The Scene

Spring Day Trips: Explore the natural wonders of northwest Illinois state parks

Footbridges allow hikers to cross over Pine Creek inside White Pines State Park.

It’s time to shake off the winter layers and embrace the great outdoors. When you’re planning your next adventure, look to the treasure trove of state parks in northwest Illinois.

Each park offers unique landscapes, outdoor activities and historical intrigue. Whether you’re a seasoned hiker or a more casual nature enthusiast, there’s a park waiting to be discovered. Pack your hiking boots, grab your camera, and get ready to explore the hidden gems of northwest Illinois.

Mississippi Palisades State Park

The park awaits a few miles north of Savanna in Carroll County, along the mighty Mississippi River. You’ll find intriguing rock formations, caves and gorgeous cliffs and bluffs. In fact, the U.S. Interior Department deemed the unique formations a national landmark in 1973. The park has a rugged 15-mile trail system for hiking, including less strenuous trails in the northern system and more advanced trails, closer to the bluffs, in the south system. Camping is sought-after, with 110 electrical hookup sites and showers and flush toilets available from May 1 through Oct. 31. Rock climbing is allowed in specific areas of the park, but climbers must bring their own equipment. Six picnic shelters are available, as are fishing and boating on the river.

White Pines Forest State Park

The cabins at White Pines State Park were constructed in the 1930s by the Civilian Conservation Corps. Each of the cabins offers modern amenities.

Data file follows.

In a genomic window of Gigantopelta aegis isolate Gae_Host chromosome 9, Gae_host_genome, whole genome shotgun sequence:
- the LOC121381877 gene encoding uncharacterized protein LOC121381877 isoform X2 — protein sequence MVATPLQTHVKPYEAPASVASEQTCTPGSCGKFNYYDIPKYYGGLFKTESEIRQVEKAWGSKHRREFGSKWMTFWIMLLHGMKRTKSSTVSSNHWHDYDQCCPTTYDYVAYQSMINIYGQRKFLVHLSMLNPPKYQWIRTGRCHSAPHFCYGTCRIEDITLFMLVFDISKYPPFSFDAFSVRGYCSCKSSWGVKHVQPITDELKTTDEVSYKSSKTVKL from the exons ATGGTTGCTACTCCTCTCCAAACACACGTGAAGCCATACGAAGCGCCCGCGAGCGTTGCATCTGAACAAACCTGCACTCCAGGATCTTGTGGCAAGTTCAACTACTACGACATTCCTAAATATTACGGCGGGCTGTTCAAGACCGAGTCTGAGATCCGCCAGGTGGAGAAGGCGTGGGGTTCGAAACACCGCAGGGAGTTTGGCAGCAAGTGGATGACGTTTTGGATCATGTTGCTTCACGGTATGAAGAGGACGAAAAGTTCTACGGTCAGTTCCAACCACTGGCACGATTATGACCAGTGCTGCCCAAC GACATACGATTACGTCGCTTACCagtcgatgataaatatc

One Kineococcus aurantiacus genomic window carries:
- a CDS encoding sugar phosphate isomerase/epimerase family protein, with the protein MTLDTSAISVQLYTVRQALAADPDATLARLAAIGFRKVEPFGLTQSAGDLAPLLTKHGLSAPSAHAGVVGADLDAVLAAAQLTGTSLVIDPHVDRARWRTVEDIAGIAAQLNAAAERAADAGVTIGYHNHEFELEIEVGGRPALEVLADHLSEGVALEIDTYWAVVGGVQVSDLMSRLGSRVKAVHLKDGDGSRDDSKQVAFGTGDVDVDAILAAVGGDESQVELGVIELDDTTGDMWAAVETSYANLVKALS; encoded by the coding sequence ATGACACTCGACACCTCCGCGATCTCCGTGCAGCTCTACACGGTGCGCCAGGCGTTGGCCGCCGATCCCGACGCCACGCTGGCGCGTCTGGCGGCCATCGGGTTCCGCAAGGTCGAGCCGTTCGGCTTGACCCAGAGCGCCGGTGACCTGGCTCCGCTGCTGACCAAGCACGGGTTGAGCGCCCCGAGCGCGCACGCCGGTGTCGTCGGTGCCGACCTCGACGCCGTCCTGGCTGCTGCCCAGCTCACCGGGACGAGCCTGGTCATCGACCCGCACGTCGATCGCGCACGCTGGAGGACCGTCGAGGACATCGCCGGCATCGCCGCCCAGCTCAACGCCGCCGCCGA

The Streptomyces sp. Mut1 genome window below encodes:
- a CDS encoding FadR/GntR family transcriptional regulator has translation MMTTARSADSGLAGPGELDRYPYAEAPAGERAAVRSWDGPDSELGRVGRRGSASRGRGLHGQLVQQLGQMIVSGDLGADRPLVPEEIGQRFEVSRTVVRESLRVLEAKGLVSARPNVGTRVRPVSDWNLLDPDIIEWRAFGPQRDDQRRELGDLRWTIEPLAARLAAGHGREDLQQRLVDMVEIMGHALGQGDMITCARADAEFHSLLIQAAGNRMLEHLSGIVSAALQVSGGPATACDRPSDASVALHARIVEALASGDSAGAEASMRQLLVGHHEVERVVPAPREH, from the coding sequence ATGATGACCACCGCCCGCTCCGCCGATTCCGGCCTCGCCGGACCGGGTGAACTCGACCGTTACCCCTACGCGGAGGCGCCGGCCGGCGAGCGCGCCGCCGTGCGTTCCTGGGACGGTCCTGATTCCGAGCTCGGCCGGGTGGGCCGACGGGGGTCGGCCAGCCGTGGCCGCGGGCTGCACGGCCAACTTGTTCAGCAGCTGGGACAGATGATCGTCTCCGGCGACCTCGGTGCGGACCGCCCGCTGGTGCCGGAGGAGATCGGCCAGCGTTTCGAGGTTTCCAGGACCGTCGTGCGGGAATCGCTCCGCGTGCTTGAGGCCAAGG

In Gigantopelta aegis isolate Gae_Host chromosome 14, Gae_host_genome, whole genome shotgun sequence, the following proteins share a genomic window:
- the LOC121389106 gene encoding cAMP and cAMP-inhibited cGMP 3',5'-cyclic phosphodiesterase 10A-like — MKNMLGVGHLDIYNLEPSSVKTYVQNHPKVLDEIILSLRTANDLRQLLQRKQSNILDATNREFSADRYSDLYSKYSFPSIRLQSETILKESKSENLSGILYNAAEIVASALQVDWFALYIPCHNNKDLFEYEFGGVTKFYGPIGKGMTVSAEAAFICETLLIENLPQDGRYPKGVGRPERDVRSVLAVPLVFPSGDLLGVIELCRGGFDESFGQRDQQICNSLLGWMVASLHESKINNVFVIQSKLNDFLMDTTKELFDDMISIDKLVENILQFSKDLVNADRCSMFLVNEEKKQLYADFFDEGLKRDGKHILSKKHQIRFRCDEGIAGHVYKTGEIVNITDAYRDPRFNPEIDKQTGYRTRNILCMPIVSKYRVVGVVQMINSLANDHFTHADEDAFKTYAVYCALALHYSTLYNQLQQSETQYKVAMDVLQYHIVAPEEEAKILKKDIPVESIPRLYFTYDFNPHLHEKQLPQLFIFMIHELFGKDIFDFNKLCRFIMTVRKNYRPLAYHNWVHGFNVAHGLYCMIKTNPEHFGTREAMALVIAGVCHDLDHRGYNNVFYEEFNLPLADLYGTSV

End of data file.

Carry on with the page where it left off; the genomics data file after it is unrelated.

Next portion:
White Pines Forest State Park, located in Mt. Morris in the Rock River valley, is the perfect place for a family getaway. The 385-acre park has more than 100 campsites, in addition to White Pines Lodge. The lodge, originally constructed by the Civilian Conservation Corps in the 1930s, has modern amenities, including 16 cabins of varying sizes. The White Pines Lodge restaurant offers banquet facilities and a dinner theater. Enjoy a hike along seven marked trails that wind along vine-covered limestone bluffs, towering pine trees or fields of blossoming flowers, and top it off with a picnic meal in one of several shaded areas with water, fireplaces, tables and playgrounds. Four of the picnic areas have shelters.

Apple River Canyon State Park

In the hilly northwest Jo Daviess County near the Wisconsin border, guests will find limestone bluffs, deep ravines, streams, cliffs high above the Apple River and scenic canyons at the 1,907-acre state park. Hikers can choose from five trails that wind through the woods for several miles. There are 49 campsites, but no showers. Fishing is available on the Apple River. Set along the banks of the river are four picnic areas with grills, accessible drinking water and toilets.

Castle Rock State Park